The Internet, wireless technology, and entertainment outlets influence even the oldest and most traditional industries. Swatch is not immune to the wave of new products that continue to reach the market. Despite having roots steeped in tradition, Swatch is generally perceived as a youth oriented brand. In order to reach the youth in America and keep time with them, Swatch took to the net, the Internet. In a bold move, the company created a concept called "Internet time". The idea came from Nick Hayek Jr. Internet time is a standard time established online. It doesn't require mental arithmetic to determine conversion times in different zones. CNN.com has adopted the time for use on its Web site to schedule chats or games. Ericsson incorporated the feature into its latest cell phone prototypes to obtain a competitive advantage over its rivals.
Swatch's partnership with the Internet doesn't end with the time concept. Swatch and AOL/Time Warner have signed a marketing deal agreeing to collaborate on promotional activities. It is possible that one day soon the Internet will be accessible by wristwatch.
The company continues to forge partnerships with technology providers to create new products aimed at the youth market. The majority of the company's brands, such as Omega and Tissot have long histories and are well respected among the customer base. They are impervious to trends and fads and never seem to go out of style. Brand loyalty is strong for the established company brand names. The company continues its efforts to market innovative products to a new generation of consumers.
CHRONOLOGY: Key Dates for Swatch Group
SSIH was founded
ASUAG was founded
The Swatch Group was founded by the merger of SSIH and ASUAG
Nicolas Hayek acquires a majority interest in the company and becomes CEO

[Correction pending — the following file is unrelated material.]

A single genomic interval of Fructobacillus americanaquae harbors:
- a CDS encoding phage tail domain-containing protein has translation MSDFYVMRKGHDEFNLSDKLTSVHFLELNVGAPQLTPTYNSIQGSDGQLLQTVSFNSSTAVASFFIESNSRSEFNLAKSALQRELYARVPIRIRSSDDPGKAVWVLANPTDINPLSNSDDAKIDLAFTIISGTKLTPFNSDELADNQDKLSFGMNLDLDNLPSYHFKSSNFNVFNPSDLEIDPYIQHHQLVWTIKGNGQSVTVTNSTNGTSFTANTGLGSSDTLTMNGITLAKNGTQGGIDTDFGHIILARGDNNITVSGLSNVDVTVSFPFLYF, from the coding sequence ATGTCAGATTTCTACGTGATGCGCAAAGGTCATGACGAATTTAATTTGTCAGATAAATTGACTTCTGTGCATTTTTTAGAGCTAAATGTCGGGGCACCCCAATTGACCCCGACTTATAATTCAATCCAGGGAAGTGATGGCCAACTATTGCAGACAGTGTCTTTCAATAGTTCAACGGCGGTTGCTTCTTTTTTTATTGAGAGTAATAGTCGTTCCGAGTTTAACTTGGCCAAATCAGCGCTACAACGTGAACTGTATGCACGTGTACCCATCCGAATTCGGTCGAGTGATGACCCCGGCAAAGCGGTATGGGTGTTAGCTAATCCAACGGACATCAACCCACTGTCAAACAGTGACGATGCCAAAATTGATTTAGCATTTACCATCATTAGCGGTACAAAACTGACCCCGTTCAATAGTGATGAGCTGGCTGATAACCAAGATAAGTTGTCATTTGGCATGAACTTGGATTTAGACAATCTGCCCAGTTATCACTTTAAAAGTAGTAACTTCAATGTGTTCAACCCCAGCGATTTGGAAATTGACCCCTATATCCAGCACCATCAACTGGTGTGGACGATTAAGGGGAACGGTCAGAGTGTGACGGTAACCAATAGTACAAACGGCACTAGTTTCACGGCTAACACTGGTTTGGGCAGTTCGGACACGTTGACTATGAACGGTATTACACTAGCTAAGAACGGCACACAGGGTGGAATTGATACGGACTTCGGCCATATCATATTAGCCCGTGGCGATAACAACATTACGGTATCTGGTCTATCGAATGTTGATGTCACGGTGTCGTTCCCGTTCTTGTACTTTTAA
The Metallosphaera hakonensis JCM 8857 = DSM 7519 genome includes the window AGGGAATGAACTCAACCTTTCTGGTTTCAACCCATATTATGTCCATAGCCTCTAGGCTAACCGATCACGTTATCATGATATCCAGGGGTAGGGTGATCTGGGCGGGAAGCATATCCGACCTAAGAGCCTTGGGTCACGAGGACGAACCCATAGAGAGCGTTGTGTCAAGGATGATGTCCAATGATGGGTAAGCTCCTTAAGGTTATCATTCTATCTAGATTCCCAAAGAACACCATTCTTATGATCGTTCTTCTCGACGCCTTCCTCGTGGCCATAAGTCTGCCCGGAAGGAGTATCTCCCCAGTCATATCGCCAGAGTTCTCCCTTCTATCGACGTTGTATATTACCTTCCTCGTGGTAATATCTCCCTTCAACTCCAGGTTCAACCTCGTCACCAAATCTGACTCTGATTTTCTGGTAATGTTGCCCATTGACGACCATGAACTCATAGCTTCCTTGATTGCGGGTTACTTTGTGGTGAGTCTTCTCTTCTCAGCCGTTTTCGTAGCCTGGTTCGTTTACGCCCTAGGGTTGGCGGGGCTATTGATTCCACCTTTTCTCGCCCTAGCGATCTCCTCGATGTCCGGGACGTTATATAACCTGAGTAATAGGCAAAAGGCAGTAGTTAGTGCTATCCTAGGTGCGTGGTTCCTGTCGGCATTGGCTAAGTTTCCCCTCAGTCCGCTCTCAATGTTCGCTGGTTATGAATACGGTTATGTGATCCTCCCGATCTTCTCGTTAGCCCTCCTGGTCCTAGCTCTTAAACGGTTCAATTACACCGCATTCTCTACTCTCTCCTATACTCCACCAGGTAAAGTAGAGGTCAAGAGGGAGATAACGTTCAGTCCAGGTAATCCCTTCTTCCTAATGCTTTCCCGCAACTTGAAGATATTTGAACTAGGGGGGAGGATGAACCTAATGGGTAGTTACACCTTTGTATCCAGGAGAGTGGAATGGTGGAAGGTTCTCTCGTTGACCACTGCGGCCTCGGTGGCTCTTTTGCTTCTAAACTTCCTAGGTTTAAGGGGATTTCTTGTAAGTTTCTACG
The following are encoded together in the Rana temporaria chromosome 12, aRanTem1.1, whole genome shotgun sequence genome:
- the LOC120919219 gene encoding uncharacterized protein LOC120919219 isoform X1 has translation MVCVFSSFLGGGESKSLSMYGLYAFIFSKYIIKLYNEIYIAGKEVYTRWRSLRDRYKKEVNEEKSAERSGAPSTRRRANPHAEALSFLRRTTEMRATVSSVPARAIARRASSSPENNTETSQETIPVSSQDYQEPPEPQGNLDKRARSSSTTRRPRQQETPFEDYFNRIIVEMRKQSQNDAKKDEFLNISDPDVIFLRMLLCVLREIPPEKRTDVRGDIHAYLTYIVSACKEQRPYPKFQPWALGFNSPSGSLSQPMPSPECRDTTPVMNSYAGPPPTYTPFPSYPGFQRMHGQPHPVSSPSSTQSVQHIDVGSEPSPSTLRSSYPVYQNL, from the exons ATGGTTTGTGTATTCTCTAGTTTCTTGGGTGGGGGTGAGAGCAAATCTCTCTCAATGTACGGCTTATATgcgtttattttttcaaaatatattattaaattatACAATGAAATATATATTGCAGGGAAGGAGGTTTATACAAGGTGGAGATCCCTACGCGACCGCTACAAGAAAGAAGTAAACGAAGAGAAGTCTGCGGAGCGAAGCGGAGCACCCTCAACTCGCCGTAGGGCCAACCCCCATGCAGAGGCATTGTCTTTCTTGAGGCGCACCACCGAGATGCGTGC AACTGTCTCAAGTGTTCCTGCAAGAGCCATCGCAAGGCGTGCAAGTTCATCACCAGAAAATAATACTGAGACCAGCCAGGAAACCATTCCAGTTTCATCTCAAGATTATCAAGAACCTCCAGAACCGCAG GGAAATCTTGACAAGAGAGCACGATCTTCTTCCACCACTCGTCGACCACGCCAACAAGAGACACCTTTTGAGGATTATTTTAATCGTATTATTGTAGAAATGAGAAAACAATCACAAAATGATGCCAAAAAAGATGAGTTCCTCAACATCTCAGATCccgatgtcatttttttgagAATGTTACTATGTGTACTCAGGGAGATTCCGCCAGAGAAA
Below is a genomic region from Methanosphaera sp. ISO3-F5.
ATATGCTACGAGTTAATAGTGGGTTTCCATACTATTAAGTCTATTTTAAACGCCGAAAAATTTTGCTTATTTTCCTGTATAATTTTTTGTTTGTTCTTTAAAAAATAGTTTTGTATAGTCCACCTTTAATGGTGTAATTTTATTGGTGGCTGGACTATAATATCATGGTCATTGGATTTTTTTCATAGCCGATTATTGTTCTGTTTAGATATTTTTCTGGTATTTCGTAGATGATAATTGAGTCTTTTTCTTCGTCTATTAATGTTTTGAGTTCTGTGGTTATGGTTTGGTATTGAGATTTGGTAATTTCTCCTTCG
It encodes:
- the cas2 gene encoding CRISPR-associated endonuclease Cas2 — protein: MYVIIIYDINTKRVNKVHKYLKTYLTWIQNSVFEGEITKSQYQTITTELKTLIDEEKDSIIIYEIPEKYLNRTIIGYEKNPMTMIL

Swatch Group sells its participation in Daimler Benz
Swatch enters partnership with AOL Time Warner to cross promote products; Swatch signs multi-year contract to be official timekeeper for the Olympics
BRAINS, BRAWN, AND BOND
Swatch has designed several advertising campaigns aimed at attracting young male customers. There is something for everyone, no matter who your hero. NBA star Shaquille O'Neal is featured in a campaign scheduled to roll out in spring of 2002. The theme of the ads is "I want to be." James Bond will also be a mainstay in one of the new promotions. Swatch plans to sponsor Bond nights at movie theaters, and will release a set of collectible theme watches. Twenty different watches will be created in honor of various movies. The watches will be released in set throughout the year and will commemorate the 40th anniversary of the Bond series. Finally, for the young man with more cerebral interests, Swatch will sponsor a chess match between two of the world's highest ranked players: Gary Kasparov and Judit Polgar. The game will be played on a Swatch chessboard and use Swatch timers.
The Swatch group produces wristwatches in every price range. The group controls more than two dozen brand name watchmakers: Longines, Omega, Renata, Rado, and Tissot. In addition the company creates sophisticated time keeping devices for and held interests in automobile maker Daimler Chrysler. In the year 2000 watches accounted for 73 percent of total sales, watch production and components 17 percent, and electronic systems 10 percent.